I got really tired of explaining that the reason Lookout was making so much money was that I had always been very strict about costs, one of the few fundamental principles I’d known about business when I’d started the label. Eventually, too often, I’d give in and say, “Yeah, yeah, all right, go shoot your $40,000 video, just leave me alone.”
Things finally came to a head over Screeching Weasel. For my last couple of years at Lookout, that band took up more of my time and energy than all of the other bands combined, and when I say “that band,” I really mean its leader and spokesperson, Ben Weasel.
I’d met Ben when his band first toured the West Coast in 1988. We became fast friends and remained so for years. I spent many enjoyable and productive hours on the phone with him, enjoyable because of the acerbic insults and insights we always seemed to be trading back and forth, and productive because of the way we were able to resurrect Screeching Weasel, which had broken up at the end of the 80s, and turn it into one of Lookout’s most successful bands.
Ben was a songwriting genius, and equally adept at performing, but something went terribly awry once My Brain Hurts and Boogada Boogada Boogada (the former being Screeching Weasel’s third album and first release on Lookout, the latter Lookout’s re-release of the band’s second album) became popular on a scale we’d never imagined. Ben had hoped My Brain Hurts would sell 3,000 copies, I was imagining maybe 5,000 if we were lucky; the last I heard it was in the neighborhood of 75 to 100 thousand.
Unfortunately, success didn’t do Ben many favors. While for the first couple years he was over the moon about selling enough records to support himself and being free to devote all his energy to music, for some reason he became less rather than more happy as Screeching Weasel got bigger and bigger. What used to be conversations with Ben started to be more like therapy sessions; where we’d once exchanged ideas and strategies, my job more and more was just to listen to him and try to stop him from shooting himself and the band in the foot, if not the head.
I spent a full year trying to persuade him not to fire Dan Panic, one of the best drummers in punk rock, and another year trying to stop him from doing the same to Dan Vapid, who’d provided the guitar lines and backup melodies that made a Screeching Weasel song instantly recognizable. Ben’s reasons for wanting to fire those guys aren’t important here, especially since they basically made no sense, but they were typical of how his increasingly obsessive attempts to micro-manage every aspect of the band came to threaten the band’s continued success, or possibly even its existence.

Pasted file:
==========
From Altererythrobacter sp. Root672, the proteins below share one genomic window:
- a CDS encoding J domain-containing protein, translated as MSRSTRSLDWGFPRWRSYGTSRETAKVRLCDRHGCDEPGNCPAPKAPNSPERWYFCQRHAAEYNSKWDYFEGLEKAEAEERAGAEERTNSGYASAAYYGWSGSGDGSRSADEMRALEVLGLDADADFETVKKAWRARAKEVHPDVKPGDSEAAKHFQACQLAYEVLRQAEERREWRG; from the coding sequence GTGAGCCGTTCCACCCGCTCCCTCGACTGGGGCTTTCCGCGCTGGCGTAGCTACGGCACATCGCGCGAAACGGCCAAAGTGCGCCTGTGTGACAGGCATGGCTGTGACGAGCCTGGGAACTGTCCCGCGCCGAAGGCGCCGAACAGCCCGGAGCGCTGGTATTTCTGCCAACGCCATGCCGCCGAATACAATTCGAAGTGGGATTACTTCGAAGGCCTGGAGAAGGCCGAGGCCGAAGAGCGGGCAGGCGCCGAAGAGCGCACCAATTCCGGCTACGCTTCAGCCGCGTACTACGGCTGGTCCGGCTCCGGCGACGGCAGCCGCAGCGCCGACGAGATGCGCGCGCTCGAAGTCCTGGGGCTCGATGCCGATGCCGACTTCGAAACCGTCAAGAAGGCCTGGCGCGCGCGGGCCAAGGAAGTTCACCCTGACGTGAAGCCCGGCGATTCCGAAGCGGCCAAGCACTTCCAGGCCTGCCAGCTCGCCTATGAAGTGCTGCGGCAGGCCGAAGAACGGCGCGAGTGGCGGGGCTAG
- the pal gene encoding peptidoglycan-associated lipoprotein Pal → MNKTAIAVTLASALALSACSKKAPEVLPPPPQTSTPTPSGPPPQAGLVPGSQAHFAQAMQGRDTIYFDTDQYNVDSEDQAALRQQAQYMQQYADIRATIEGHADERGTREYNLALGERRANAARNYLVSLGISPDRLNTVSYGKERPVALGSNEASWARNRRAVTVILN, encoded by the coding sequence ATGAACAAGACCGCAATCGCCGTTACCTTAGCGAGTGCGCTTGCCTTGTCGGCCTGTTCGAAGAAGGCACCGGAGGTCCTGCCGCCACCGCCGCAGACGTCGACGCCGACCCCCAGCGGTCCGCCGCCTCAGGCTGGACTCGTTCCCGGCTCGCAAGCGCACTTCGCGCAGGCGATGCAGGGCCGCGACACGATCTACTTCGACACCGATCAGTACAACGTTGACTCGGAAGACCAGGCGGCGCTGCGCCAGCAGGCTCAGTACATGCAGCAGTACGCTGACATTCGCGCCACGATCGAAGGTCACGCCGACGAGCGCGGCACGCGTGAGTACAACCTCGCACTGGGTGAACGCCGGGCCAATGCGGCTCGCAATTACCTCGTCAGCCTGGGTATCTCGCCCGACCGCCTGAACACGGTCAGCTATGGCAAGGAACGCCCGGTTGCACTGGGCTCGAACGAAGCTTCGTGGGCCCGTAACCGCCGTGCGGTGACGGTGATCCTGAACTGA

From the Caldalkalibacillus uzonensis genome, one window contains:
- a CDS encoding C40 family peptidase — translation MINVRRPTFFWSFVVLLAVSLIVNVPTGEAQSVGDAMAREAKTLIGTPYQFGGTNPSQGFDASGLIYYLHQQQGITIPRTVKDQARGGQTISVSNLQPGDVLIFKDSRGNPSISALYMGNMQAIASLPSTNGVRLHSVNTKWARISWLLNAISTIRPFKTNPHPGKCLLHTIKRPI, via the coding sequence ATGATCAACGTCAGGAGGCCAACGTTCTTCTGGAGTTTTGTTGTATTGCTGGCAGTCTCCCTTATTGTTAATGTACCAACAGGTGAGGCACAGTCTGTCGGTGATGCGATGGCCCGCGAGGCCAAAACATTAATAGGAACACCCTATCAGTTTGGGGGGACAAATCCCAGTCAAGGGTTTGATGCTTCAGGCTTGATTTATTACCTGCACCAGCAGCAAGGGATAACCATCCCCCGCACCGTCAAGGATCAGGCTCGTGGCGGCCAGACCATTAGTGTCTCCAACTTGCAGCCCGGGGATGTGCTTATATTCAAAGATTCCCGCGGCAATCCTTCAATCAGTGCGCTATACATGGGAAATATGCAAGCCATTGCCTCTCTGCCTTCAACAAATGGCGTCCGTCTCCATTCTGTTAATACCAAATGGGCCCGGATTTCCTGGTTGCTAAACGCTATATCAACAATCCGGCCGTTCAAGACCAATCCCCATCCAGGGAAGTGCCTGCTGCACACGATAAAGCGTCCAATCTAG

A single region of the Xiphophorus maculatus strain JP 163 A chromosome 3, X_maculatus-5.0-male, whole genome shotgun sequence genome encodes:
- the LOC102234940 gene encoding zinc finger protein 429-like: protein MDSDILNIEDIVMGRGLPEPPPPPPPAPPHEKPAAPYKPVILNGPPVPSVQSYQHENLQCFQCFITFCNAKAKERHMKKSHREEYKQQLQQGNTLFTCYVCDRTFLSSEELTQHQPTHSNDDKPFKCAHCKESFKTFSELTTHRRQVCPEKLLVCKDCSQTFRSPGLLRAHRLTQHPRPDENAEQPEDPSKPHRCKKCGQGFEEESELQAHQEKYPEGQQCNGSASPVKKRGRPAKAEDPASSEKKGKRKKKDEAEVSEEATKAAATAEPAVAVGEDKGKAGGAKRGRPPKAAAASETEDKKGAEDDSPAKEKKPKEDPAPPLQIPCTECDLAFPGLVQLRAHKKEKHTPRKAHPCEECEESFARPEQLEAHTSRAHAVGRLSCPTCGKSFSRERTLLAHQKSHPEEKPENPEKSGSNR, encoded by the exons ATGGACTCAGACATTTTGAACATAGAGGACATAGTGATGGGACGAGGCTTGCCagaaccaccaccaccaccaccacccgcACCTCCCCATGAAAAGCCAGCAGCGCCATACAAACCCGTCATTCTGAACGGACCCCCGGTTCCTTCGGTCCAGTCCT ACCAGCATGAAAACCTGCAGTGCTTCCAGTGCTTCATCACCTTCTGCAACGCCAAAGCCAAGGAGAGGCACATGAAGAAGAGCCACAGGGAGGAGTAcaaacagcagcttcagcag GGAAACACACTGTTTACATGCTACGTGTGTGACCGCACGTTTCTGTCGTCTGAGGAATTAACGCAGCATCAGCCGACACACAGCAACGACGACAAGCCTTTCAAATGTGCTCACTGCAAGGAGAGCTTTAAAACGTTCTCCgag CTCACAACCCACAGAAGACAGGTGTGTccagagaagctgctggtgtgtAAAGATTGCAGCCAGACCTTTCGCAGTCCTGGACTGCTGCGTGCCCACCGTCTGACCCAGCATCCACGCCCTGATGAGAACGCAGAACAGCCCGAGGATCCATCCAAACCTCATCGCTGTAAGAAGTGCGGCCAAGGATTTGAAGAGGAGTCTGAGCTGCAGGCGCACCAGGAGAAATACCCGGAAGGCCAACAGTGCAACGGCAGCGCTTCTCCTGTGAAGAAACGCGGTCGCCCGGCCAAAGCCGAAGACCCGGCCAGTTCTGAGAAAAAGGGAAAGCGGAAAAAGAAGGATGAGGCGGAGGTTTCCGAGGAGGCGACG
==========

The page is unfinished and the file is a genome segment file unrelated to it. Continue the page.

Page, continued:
When it came to music, I had no quarrel with Ben, because he knew what he was doing and could do it better than just about anybody. But when he ventured into the production end of things, he started creating an expensive mishmash. Wiggle, the follow-up to My Brain Hurts, cost two or three times as much and was barely half as good, at least in part because of Ben’s attempts to mix it by proxy. Unwilling to spend the time in the recording studio, he’d listen to tapes and then call up engineer Mass Giorgini and try to explain over the phone how the tape should be re-mixed once again.
Eventually Ben would become a pretty decent producer, thanks to a lot of on-the-job training, but where we really ran into problems was when he decided he knew how to run a record company. By 1994 or so, Ben had become convinced that it was only my incompetence, laziness, and stinginess that was standing in the way of Screeching Weasel being far bigger than they already were. To put things in context, the band had made more than $100,000 from record sales that year, and would more than double that the following year, so I was inclined to think things weren’t going all that badly.
But saying so only made things worse, and what had been a great friendship deteriorated into outright hostility. For the first time, I began avoiding Ben’s phone calls if I could, because it seemed all we ever did was argue. Increasingly, he’d end up talking to Chris instead, making the case that his band needed far more money if they were to stay with Lookout.
During this time we had released Anthem For A New Tomorrow, How To Make Enemies and Irritate People, and an anthology called Kill the Musicians, all of which were very successful. But when it came time to make the next record, the one which would eventually become Bark Like A Dog, negotiations started out badly and soon zoomed off into some surrealistic stratosphere.
Ben asked for a cash advance and recording budget so large that Lookout would have had to sell 75,000 copies before it made a penny. When I explained this, he retorted that it was my own fault for not running the label in an intelligent, “professional” way. It felt to me as though he was almost deliberately trying to sabotage Lookout, though I hesitate to read too much into another person’s motivations, particularly a person as complex and opaque as Ben Weasel.